Stephen Y. Nakada, MD, a Urology Times editorial consultant, is professor and chairman of urology at the University of Wisconsin, Madison.
In this interview, Thomas Chi, MD, discusses how he performs PCNL, explains why he uses ultrasound instead of fluoroscopy, and offers advice to urologists looking to gain more experience with the procedure.
Percutaneous nephrolithotomy (PCNL) offers a potentially shorter recovery time for patients but is a challenging procedure to perform. In this interview, Thomas Chi, MD, discusses how he performs PCNL, explains why he uses ultrasound instead of fluoroscopy, and offers advice to urologists looking to gain more experience with the procedure. Dr. Chi is associate professor, associate chair for clinical affairs, and Kutzmann Endowed Professor in Clinical Urology at the University of California, San Francisco. Dr. Chi was interviewed by Urology Times Editorial Consultant Stephen Y. Nakada, MD, the Uehling Professor and founding chairman of urology at the University of Wisconsin, Madison.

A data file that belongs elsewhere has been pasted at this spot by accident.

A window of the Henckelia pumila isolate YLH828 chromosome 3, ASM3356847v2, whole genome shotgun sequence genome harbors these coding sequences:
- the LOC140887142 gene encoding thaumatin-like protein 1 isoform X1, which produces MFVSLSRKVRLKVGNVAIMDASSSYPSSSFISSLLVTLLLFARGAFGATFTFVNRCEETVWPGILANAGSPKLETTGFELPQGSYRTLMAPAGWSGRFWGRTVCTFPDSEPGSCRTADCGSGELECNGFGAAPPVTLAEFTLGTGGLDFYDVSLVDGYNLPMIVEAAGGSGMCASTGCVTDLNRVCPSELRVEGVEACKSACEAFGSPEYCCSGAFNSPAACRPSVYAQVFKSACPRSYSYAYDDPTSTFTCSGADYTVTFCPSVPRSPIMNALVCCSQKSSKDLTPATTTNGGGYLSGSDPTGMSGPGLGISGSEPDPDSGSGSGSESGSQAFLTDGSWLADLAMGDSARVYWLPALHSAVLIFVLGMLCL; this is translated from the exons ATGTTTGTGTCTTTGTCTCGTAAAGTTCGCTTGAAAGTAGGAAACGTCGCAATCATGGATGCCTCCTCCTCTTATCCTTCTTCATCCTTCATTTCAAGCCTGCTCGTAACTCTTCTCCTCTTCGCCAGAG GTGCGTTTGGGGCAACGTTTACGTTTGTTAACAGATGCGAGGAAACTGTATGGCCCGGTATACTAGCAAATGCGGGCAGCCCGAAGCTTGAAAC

What are the indications for PCNL?
If you look at the guidelines, the indications for PCNL are any stone 2 cm to 2.5 cm or larger. We don’t have a lot of guidance for the medium-size stone (1 cm-2 cm). For those stones, I leave it up to the patient and discuss shock wave lithotripsy, ureteroscopy, and PCNL with them. I think the trade-off with PCNL is that even though it’s more invasive, patients recover a little faster and may return to work a little sooner. Some people like the idea of a nephrostomy tube for a short time versus a stent for a longer time.
Do you think patients prefer the percutaneous approach compared to a noninvasive approach?
I think a lot of patients come in with a preconceived notion, but I spend a lot of time describing a stent and the uncertainties associated with having to wear a stent and how much it may impact their life. When they weigh having the stent versus having a nephrostomy tube in the hospital for 1 or 2 days, I think a lot of people change their mind. My experience has been that patients in the short term may prefer a small nephrostomy tube for a day or two compared to a stent for a couple of weeks, but I don’t know that a lot of data exist to guide us either way.
Who do you think should do these procedures? Should it be any urologist versus specialized urologists? Should radiologists be involved?